PPOs generally require more cost sharing than HMOs, even for in network care. The per-visit or annual deductibles are usually higher than with HMO plans.
There may be some managed care elements with PPOs, but not as extensive as HMOs. For example, you may need pre-authorization for a hospital stay, surgery, or an expensive diagnostic test.
Fee for Service
Fee-for-service plans, also known as indemnity plans, allow employees to choose health care providers themselves. This gives them a wide range of options that includes specialists such as cardiologists and surgeons. But because these plans do not give members incentives to use low cost providers, the plans are expensive. Some insurance companies limit the fee-for-service expense by imposing low maximum benefits and/or fee schedules. As with any insurance plan, carefully read the benefit description for a fee-for-service plan.
Check out the insurance company
Along with selecting the right group health plan, selecting an insurance company is important, because the service delivered will directly impact each of your employees. Look for an insurance company with a good network of health care providers, timely claims service, and relatively stable premiums.
In addition, check with other small business owners in the area, or with your Small Business Association. The Texas Department of Insurance will also have information about the financial stability of the insurance companies that you are considering, as well as any history of customer complaints.
Can I choose my own small business health insurance provider?
Sure. Small business group health plans are available from reputable insurance companies who are using the Internet to help reduce administrative expenses.
Do I need an agent to help me select a plan?
No. Keep in mind that many agents only represent a small number of insurance companies. If you use an agent, you should expect him/her to ask questions about your goals and objectives and to learn about your business and employees before recommending a plan.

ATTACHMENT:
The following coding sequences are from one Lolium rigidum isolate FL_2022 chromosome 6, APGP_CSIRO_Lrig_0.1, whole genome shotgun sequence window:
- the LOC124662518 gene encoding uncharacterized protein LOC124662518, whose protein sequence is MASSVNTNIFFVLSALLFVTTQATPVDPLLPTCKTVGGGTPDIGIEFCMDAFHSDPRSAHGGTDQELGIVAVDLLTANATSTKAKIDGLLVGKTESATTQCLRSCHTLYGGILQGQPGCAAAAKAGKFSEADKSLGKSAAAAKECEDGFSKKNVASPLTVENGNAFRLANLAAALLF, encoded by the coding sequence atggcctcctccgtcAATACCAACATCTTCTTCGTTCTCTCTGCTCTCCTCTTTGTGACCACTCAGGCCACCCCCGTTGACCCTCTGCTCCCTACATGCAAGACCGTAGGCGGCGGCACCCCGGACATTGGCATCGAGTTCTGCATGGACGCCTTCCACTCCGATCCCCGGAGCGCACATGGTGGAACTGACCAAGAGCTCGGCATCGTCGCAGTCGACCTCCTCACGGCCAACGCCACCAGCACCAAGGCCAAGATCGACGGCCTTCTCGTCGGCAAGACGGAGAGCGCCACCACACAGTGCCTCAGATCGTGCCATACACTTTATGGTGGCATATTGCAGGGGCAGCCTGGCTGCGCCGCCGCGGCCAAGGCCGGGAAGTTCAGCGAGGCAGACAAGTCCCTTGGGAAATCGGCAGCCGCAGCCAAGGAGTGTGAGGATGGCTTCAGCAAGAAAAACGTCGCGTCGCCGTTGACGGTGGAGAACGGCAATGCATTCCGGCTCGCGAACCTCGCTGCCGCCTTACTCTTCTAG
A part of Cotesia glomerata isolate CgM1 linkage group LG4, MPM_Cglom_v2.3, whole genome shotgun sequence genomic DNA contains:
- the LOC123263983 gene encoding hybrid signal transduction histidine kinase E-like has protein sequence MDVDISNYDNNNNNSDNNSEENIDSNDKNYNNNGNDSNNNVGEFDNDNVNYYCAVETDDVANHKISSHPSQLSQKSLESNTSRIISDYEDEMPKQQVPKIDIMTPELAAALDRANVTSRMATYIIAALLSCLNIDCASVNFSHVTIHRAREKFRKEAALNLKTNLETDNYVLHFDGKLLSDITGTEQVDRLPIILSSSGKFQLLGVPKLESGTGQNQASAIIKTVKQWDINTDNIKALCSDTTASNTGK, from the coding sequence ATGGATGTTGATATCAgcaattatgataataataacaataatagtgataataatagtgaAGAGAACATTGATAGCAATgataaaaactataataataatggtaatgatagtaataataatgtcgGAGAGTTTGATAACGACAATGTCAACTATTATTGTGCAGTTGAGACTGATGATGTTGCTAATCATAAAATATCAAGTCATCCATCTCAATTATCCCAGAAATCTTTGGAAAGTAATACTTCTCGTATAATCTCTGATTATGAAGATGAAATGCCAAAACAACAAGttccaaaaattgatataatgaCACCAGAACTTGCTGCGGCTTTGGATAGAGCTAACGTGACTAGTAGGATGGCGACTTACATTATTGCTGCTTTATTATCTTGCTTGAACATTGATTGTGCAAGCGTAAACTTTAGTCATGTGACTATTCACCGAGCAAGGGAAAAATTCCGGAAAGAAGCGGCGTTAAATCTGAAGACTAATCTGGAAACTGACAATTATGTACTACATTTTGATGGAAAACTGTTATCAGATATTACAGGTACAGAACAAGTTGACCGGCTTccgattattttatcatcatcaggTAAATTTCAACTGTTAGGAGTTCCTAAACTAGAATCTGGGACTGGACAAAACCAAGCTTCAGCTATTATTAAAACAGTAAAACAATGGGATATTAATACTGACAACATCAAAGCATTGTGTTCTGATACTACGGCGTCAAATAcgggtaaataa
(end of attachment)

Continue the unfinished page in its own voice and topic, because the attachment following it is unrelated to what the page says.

Health insurance for your employees can be expensive. The following tips will help you ensure you’re offering the best option for employees and the most cost-effective option for you.
Do your homework:
* Survey your employees for their insurance needs. Do their families require insurance?
* Consider insurance plans that require second opinions and include built-in cost containment features.
Talk to your employees:
* Design a plan that includes employee contributions towards cost and keeps employees informed of health care costs and rate changes.
* Create a committee to investigate the group health insurance market.
* Survey your employees to make sure you understand their needs and objectives before launching a plan.
Educate your employees about the cost of appropriate health care:
* Encourage employees to request second opinions and alternative, less invasive treatments.
* Help employees understand what is and is not covered under the plan.
Create a health-conscious work environment:
* Limit smoking at work to designated areas or eliminate it entirely.
* Offer healthy choices in vending machines and alternatives to pizza and beer at employee events.
* Promote moderation in use of alcohol and establish a zero tolerance drug and alcohol abuse policy.